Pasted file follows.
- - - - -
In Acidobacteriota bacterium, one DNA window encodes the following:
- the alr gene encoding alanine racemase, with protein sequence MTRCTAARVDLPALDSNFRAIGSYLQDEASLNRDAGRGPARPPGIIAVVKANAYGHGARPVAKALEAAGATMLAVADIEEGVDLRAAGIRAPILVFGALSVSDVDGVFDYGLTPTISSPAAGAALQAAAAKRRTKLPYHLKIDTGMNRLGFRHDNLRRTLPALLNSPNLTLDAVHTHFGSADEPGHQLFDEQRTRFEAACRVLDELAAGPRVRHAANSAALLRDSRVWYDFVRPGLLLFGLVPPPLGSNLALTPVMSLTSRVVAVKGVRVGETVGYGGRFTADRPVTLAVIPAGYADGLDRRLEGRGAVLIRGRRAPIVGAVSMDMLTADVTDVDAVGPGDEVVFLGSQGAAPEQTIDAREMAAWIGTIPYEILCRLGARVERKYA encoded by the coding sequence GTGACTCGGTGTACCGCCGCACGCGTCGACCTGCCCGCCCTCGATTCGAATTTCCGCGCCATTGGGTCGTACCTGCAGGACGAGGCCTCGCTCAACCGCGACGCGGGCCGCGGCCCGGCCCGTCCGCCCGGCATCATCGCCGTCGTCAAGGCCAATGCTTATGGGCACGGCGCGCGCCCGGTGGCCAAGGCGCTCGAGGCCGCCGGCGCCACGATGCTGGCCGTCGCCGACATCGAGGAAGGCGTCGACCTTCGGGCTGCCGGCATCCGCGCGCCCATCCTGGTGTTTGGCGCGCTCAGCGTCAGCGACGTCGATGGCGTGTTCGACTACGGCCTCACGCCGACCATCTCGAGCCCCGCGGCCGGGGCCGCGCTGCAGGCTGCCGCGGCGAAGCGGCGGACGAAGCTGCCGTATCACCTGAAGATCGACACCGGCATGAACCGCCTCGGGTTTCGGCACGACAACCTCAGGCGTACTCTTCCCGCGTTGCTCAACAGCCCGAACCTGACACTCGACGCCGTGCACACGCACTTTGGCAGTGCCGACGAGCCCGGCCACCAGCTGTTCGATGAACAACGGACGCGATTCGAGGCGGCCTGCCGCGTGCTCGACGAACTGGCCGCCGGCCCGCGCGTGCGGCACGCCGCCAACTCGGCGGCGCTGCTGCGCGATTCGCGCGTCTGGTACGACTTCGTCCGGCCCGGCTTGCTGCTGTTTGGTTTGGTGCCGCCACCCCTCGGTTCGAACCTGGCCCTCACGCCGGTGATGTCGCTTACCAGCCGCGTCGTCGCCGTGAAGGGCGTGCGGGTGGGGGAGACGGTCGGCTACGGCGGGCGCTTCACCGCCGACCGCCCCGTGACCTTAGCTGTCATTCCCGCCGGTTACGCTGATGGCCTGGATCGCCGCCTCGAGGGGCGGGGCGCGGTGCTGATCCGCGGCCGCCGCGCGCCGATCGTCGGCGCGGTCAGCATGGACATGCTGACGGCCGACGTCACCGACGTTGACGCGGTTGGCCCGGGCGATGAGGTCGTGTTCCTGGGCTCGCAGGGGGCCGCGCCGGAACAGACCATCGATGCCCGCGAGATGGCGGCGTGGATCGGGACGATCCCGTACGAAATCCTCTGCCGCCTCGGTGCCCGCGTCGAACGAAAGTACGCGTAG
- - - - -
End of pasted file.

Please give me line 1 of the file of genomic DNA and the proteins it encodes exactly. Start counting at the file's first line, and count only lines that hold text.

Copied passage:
In Acidobacteriota bacterium, one DNA window encodes the following: